The Australian government is either not asserting its authority or in some cases, encouraging the anti-Chinese campaign. Malcolm Turnbull and Julie Bishop just can’t make up their minds on our relationship with China. They can’t continue to assert that China ‘is no threat’, but knowing that a well-sourced Australian agency is cultivating journalists to take an anti-Chinese position. The tail is wagging the dog.

The Australian government effectively managed what would be regarded as a difficult relationship with Japan in light of WWII. But today, the Australian government is vacillating and allowing a government agency to play party-political games. This is being directed against a country that will shape our region in the next 50 years.

We need to take urgent stock.


John Laurence Menadue is the publisher of Pearls & Irritations. He has had a distinguished career both in the private sector and in the Public Service.

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6 Responses to JOHN MENADUE. Four waves of economic and strategic relationships – UK, US, Japan and China – similarities and differences.            

  1. Albert Haran says:

    To any impartial observer it is obvious that this government has neither the wit nor the wisdom to come to terms with the conundrum that is todays China.

  2. Anthony Pun says:

    A good summary of the history of trade and political relations of the last 80 years.
    It doesn’t seem that long ago that no VW or Datsun cars were welcomed at the RSL parking lot because of WWII memories and yet with political will, Robert Menzies was able to change that deep rooted antagonism. Of course Japan being a US ally helped.
    With the current China encounter where China is not a US ally but also a competitor, changes may be sluggish. The situation is further complicated by China being Australia’s major trading partner and having a sizeable population of 1.2 million Chinese Australians who could put their thoughts through the ballot boxes.
    Instead of alienating Chinese Australians, keep them onside and use their influence to secure a good Australia-China relations for the benefit of Australia. A pragmatic approach is necessary.

  3. John Bloomfield says:

    China has in effect become a banker to the US.
    that statement is quite wrong.
    The US is its own banker – it is a sovereign issuer of its own currency. China has chosen to invest surplus US currency trade earnings in interest bearing US (term) securities – the US holds the currency, China holds the associated paper contracts.
    When the contracts mature China will get back its USD credits which it can either choose to re-invest (rollover) or exchange on the Forex market for other currency.
    That does not make China a banker to the US.

    The US central bank has absolutely no dependency on China to fund current/future US spending in USD.
    Warren Mosler: ‘Aren’t We Financial Slaves To China?!?!’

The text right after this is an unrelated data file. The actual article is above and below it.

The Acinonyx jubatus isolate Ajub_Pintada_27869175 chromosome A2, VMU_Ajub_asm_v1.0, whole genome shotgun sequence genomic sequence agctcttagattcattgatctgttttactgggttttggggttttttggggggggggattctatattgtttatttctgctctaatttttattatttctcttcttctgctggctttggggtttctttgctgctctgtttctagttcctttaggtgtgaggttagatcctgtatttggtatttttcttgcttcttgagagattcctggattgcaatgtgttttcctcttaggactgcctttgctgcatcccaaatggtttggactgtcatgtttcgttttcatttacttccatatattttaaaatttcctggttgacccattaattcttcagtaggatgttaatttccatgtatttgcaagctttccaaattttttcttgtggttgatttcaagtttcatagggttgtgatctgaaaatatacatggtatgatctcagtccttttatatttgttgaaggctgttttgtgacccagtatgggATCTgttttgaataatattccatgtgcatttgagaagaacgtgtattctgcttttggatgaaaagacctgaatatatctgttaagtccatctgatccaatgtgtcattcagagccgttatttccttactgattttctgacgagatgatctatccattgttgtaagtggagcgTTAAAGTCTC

4. Niall McLaren says:

    ” Only more recently have some Australians begun to express concern about the violent nature of the US both at home and abroad, and its continuous involvement in war and subversion.”
    Actually, I’ve been saying it for over 50yrs. Where were you during Vietnam?
    Unquestionably, the US has the world’s most aggressive nation in the past 75yrs, if not in human history. I am completely unconvinced that a commercial relationship with them implies or entails a subservient military relationship, as, essentially, mercenaries. Am I missing something? Could some expert please explain why we have to tag along behind the rudderless carnage of what they laughingly call their foreign policy?

  5. Dennis Argall says:

    Earlier today in response to a piece at The Conversation, I offered this summary of relations with China as I see them, since 1972. I hope this adds weight to JM’s argument.

    In the past fifty years attitudes towards China have mirrored and been deeply embedded in Australian politics. In December 1972 normalisation of relations with Beijing was central to the Whitlam platform and a marker of distinction from the old. By the end of that decade Australians had become per capita the major foreign visitors to the China mainland and a deep thread of interest and affection established.

    By 1980 on the one hand the Fraser government had adopted a united front relationship with Beijing against the USSR and Vietnam alongside our alliance with the US – and on the other hand embarked, on the basis of a cabinet decision of April 1980 on a program of cooperation with all sectors of the Chinese government in assisting the transformation from a dictatorial and ideological form of government towards frameworks including in taxation and law that enabled private sector development and modernisation. This seems forgotten. It was successful and in Australian national interest being underpinned by a judgement that it was in Australian interests to be part of China’s modernisation and have constructive relations with whatever government of China.

    The events in Tiananmen in 1989 settled the leadership divergence in Beijing away from openness and towards Deng’s economic focus, which was easy for the Howard government to hitch to. The need for broader than money connection to China seemed to slip from consciousness with the dollar drench.

    Staying just with the money, Australian political history writers ought to go further than Walker to acknowledge how China enabled Costello to write off debt and lavish the populace not only with direct benefits but also in highways schools and hospitals.

    The present era of governance by security honchos, financiers and lawyers has no sense of this history, of the positive achievements or the drift away from efforts to understand China, to work with China… leading instead back into an ossifying habit of alliance hostility to change in the world, lack of insight into our own belligerent posture and domestic political awareness of deep threads of anti Chinese sentiment in the conservative community. When in doubt don’t deal with reality, sulk and shake fist and buy weapons. This just won’t work.

  6. mark elliott says:

    good article.once again our politicians let us down.neither of the two parties seems to offer anything at all.bleak outlook for oz